[This case summarized by Felicia Sarner.]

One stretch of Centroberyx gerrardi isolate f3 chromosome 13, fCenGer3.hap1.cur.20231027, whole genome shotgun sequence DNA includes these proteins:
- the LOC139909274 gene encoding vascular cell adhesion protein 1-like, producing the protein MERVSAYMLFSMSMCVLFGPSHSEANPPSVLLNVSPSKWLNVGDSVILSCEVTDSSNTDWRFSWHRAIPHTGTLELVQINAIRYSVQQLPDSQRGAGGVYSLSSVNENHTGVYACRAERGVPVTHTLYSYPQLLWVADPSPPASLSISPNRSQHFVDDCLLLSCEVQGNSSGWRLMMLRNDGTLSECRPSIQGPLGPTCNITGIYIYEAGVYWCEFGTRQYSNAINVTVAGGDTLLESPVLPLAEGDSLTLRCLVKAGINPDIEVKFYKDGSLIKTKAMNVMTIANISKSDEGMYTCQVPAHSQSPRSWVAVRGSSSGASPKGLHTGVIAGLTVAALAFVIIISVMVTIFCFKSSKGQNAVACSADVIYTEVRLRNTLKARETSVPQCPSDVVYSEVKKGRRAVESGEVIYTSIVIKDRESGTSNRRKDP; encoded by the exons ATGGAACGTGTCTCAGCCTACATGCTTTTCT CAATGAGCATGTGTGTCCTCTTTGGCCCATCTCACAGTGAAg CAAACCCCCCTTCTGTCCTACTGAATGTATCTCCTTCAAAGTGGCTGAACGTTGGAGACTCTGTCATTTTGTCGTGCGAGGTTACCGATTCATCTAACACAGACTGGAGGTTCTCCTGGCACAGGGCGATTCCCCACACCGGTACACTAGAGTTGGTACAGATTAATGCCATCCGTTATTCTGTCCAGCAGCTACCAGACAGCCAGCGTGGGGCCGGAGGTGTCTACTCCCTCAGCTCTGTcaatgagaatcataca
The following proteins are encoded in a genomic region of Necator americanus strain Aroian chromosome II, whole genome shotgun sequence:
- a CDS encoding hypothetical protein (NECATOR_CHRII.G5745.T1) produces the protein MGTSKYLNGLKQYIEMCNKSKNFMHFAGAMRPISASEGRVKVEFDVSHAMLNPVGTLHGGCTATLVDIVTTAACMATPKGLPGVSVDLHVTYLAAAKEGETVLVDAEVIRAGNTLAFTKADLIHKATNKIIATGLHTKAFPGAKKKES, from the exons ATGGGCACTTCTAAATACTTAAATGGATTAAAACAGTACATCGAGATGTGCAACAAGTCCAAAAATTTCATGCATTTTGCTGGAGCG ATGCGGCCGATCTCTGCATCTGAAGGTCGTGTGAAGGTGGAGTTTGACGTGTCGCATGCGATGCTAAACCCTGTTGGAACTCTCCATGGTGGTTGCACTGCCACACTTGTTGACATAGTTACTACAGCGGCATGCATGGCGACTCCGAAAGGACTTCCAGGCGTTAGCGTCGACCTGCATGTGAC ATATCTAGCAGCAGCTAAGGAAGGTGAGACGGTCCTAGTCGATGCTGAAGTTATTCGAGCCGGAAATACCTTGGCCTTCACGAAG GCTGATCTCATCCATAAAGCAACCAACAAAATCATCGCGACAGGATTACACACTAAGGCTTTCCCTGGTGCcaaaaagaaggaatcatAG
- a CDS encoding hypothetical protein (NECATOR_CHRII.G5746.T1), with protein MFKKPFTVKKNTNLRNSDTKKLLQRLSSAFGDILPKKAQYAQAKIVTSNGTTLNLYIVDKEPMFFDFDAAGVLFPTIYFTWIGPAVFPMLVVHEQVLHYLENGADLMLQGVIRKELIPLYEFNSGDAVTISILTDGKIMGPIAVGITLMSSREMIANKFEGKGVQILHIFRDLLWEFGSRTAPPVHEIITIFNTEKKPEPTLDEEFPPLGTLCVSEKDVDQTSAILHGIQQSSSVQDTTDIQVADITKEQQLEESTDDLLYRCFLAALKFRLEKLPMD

US v. Mabry, 536 F.3d 231 (3d Cir. July 28, 2008). Mabry's guilty plea agreement, in which he pled guilty to the drug charge in exchange for dismissal of the remaining charges, included an appellate waiver of direct and collateral review. After his sentencing, he filed a habeas petition alleging that counsel was ineffective for failing to file a direct appeal, which the district court denied without a hearing. The Third Circuit granted a certificate of appealability as to whether the waiver was knowing and voluntary, whether it is enforceable, and whether Mabry was entitled to relief on the claims he asserts should have been raised on direct appeal. The Circuit found the direct appeal and collateral review waivers to be knowing and voluntary, and although the district court's colloquy did not elaborate on the miscarriage of justice exception, enforcement of both waivers did not work a miscarriage of justice. Mabry raised only insubstantial issues to raise on direct appeal and did not identify any non-frivolous ground for direct appeal or collateral attack. While Mabry contended that under Roe v. Flores-Ortega, 528 U.S. 470 (2000), there is a presumption of prejudice in counsel's failure to file a direct appeal that entitled him to an evidentiary hearing, the Circuit rejected that because Flores-Ortega did not address whether the presumption controls where the defendant has waived his right to appellate and collateral review, and the validity of the waiver is a threshold issue.